Recently, I’ve found a great article in the MIDEMblog on artist development with the title:
Emily Gonneau: It’s time artists took centre stage of the music business again
This article actually addresses the topic of my PhD thesis on organic artist development. The term ‘organic’ derives from Keith Negus (1992) “Producing Pop” and explains the artist-led, authentic approach to develop artists. Typically, ‘organic’ artists develop on a natural basis: artist projects are initiated by musicians; the repertoire evolves from the ideas of the participating musicians; managers or record labels believe in the artist’s ideas, repertoire and identity, and help to enhance the artist’s career in the long-term, but only hardly influence the creative tasks and outcome of the artist.
I agree with Gonneau’s statement that the music industries need to readjust their approach to artist development to a more organic one, because that’s what they have nearly lost in the last years/decades…
Over the last decades, record labels, in particular the major ones Universal Music, Sony Music, Warner Music and EMI Music, invested time and money into the long-term development of new artists, which they do not necessarily provide nowadays anymore. Their focus rather remains on the quick success of artists, which is not necessarily consistent over time. Casting shows, management-created concept bands, and consequently the amount of one hit wonders represent the ‘synthetic’ approach to artist development which is the opposite to the ‘organic’ approach.
There are mainly two reasons for record labels, especially major labels, why their approach to artist development has changed:
I. The two largest major record labels Universal Music and Sony Music are controlled by big corporate groups (Universal Music by Vivendi; Sony Music by Sony Corporation). Due to the fact that the parental corporate firms are stock-traded companies, both major labels have to submit financial quarter statements instead of annual statements which pushed them to work more efficiently by cutting costs and generating quick income with their products.
This situation interferes with long-term artist development because the labels have to expect large profits and the financial break-even of an artist project much earlier than young developed artists may reach, if high amount of money is invested into their initial development.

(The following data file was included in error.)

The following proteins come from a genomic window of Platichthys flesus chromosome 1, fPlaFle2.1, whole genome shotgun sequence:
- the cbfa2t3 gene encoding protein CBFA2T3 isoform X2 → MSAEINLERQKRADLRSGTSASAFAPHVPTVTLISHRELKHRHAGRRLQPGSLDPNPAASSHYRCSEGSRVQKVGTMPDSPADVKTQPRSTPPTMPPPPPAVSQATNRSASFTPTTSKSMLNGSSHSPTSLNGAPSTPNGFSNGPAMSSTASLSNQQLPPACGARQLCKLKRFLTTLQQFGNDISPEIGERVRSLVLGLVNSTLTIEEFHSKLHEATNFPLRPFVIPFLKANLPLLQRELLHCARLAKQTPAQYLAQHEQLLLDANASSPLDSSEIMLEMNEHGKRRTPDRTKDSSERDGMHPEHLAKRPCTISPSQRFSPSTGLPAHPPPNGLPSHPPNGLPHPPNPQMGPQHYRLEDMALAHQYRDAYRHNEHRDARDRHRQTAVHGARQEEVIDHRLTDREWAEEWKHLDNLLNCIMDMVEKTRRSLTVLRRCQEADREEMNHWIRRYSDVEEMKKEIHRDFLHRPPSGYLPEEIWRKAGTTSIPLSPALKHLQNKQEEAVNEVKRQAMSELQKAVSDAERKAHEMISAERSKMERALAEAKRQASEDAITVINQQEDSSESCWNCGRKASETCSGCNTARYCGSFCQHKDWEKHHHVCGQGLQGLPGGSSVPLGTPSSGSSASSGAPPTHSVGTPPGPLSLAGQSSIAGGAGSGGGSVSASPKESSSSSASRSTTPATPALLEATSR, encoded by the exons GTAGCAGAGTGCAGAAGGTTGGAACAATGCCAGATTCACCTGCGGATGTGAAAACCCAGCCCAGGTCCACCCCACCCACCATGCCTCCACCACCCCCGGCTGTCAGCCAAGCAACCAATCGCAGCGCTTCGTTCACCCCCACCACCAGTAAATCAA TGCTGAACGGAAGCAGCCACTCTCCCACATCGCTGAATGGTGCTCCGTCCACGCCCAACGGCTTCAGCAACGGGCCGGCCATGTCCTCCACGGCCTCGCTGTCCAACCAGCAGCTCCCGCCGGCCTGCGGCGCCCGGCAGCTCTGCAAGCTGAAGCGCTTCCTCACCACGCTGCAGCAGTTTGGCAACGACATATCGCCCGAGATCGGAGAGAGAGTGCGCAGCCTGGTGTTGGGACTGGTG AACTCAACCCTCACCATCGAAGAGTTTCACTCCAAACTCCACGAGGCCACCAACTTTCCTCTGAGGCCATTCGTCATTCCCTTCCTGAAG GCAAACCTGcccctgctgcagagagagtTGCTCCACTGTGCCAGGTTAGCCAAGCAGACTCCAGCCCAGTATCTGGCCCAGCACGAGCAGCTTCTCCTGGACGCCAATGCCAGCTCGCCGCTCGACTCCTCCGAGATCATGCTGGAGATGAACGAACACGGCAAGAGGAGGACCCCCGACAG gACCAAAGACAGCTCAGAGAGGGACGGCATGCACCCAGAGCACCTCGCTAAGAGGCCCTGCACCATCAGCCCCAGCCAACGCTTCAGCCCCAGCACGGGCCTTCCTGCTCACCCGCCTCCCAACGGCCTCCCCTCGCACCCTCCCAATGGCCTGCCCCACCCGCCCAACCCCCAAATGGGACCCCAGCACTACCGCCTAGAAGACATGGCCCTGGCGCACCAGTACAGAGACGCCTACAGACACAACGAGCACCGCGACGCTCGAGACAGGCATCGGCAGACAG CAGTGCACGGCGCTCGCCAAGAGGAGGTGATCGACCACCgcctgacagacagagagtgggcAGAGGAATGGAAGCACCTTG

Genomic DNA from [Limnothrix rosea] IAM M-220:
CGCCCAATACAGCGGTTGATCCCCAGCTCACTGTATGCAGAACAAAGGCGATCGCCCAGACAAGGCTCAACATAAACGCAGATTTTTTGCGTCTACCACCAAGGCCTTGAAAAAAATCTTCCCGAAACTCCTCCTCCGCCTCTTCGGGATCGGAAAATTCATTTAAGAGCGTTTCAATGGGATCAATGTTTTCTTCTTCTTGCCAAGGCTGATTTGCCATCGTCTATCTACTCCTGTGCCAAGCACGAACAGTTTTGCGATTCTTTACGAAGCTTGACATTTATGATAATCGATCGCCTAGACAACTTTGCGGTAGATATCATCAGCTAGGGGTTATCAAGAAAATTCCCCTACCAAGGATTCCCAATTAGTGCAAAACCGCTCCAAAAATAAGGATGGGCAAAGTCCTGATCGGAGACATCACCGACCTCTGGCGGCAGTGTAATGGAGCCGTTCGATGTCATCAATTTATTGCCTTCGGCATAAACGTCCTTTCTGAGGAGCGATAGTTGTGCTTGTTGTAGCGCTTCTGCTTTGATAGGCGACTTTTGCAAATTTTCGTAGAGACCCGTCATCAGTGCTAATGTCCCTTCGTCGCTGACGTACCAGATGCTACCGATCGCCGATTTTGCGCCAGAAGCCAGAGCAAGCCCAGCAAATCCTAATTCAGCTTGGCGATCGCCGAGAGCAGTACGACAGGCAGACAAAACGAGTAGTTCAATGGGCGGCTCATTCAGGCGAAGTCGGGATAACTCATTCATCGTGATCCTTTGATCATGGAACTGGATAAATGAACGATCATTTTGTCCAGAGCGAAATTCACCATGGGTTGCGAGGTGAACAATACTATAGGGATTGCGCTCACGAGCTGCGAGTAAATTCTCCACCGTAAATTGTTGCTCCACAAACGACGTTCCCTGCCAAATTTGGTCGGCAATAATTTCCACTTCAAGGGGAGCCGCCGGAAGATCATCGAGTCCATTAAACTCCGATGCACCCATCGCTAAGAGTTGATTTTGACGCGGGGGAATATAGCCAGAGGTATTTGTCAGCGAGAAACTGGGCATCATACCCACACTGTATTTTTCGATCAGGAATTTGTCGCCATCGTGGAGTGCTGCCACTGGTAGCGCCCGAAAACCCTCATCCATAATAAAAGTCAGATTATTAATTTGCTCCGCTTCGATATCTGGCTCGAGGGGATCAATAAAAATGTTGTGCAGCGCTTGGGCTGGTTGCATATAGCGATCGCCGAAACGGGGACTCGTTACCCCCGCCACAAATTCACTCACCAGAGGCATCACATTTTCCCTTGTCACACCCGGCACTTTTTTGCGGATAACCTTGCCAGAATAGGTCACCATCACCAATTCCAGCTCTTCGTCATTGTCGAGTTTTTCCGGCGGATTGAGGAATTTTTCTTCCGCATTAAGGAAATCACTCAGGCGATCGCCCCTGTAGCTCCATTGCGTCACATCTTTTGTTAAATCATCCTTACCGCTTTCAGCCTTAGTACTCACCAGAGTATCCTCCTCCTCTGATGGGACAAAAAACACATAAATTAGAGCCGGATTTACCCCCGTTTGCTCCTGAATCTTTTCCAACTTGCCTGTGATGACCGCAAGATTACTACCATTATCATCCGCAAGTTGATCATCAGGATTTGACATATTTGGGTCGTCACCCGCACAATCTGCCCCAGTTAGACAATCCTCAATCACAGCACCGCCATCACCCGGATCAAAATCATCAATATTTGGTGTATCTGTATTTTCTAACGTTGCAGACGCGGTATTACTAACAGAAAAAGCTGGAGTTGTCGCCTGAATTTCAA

II. With the crisis of records sales, which started in 2001/2002, the record labels also lost their courage and possibilities to invest a considerable amount of money in artists. Again, they minimised their financial risks. Missing risk willingness is an enemy of artist development as well because record labels have to invest into artists to build them up and you never know if the artist will be able to build a strong fan base which is crucial for a successful artist career.
Gonneau mentions in her article, the artists and their music are the source and foundation of the music industries. And without great and developed artists, there is no music business. Artists will be enthusiastic and committed, if they can pursue their personal aims and visions. If they get their music and image dictated by their management, they will feel less committed to the project.
The ‘organic’ approach still exists, but rather for independent record labels, artist managers and self-managing artists. But normally, these instances cannot invest a comparable amount of money into artist development like majors can do.
Therefore, it is time that major record labels readjust their approach to artist development to a more ‘organic’ artist development approach to ensure that they may build sustainable artists, who are able to gain long-term success and popularity.